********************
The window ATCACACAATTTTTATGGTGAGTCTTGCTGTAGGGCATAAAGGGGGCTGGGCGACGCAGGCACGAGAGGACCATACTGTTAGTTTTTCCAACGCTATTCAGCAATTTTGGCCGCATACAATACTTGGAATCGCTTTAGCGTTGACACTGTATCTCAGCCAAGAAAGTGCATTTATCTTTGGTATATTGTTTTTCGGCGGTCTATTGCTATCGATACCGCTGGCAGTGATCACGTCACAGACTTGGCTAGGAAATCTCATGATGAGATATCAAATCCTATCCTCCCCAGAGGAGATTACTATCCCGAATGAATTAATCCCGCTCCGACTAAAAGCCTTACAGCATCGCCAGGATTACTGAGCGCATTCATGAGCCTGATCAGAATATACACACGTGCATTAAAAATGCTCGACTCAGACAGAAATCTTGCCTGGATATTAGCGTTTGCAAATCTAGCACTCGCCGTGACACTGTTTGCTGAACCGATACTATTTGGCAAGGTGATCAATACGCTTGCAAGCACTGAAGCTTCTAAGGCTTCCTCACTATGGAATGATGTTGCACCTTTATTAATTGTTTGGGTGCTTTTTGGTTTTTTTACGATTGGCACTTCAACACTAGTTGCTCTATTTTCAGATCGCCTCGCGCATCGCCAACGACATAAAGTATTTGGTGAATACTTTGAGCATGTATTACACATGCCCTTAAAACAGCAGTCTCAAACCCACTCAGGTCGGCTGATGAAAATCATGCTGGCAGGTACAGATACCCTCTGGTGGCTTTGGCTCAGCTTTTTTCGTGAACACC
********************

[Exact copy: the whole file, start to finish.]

The window ATCACACAATTTTTATGGTGAGTCTTGCTGTAGGGCATAAAGGGGGCTGGGCGACGCAGGCACGAGAGGACCATACTGTTAGTTTTTCCAACGCTATTCAGCAATTTTGGCCGCATACAATACTTGGAATCGCTTTAGCGTTGACACTGTATCTCAGCCAAGAAAGTGCATTTATCTTTGGTATATTGTTTTTCGGCGGTCTATTGCTATCGATACCGCTGGCAGTGATCACGTCACAGACTTGGCTAGGAAATCTCATGATGAGATATCAAATCCTATCCTCCCCAGAGGAGATTACTATCCCGAATGAATTAATCCCGCTCCGACTAAAAGCCTTACAGCATCGCCAGGATTACTGAGCGCATTCATGAGCCTGATCAGAATATACACACGTGCATTAAAAATGCTCGACTCAGACAGAAATCTTGCCTGGATATTAGCGTTTGCAAATCTAGCACTCGCCGTGACACTGTTTGCTGAACCGATACTATTTGGCAAGGTGATCAATACGCTTGCAAGCACTGAAGCTTCTAAGGCTTCCTCACTATGGAATGATGTTGCACCTTTATTAATTGTTTGGGTGCTTTTTGGTTTTTTTACGATTGGCACTTCAACACTAGTTGCTCTATTTTCAGATCGCCTCGCGCATCGCCAACGACATAAAGTATTTGGTGAATACTTTGAGCATGTATTACACATGCCCTTAAAACAGCAGTCTCAAACCCACTCAGGTCGGCTGATGAAAATCATGCTGGCAGGTACAGATACCCTCTGGTGGCTTTGGCTCAGCTTTTTTCGTGAACACC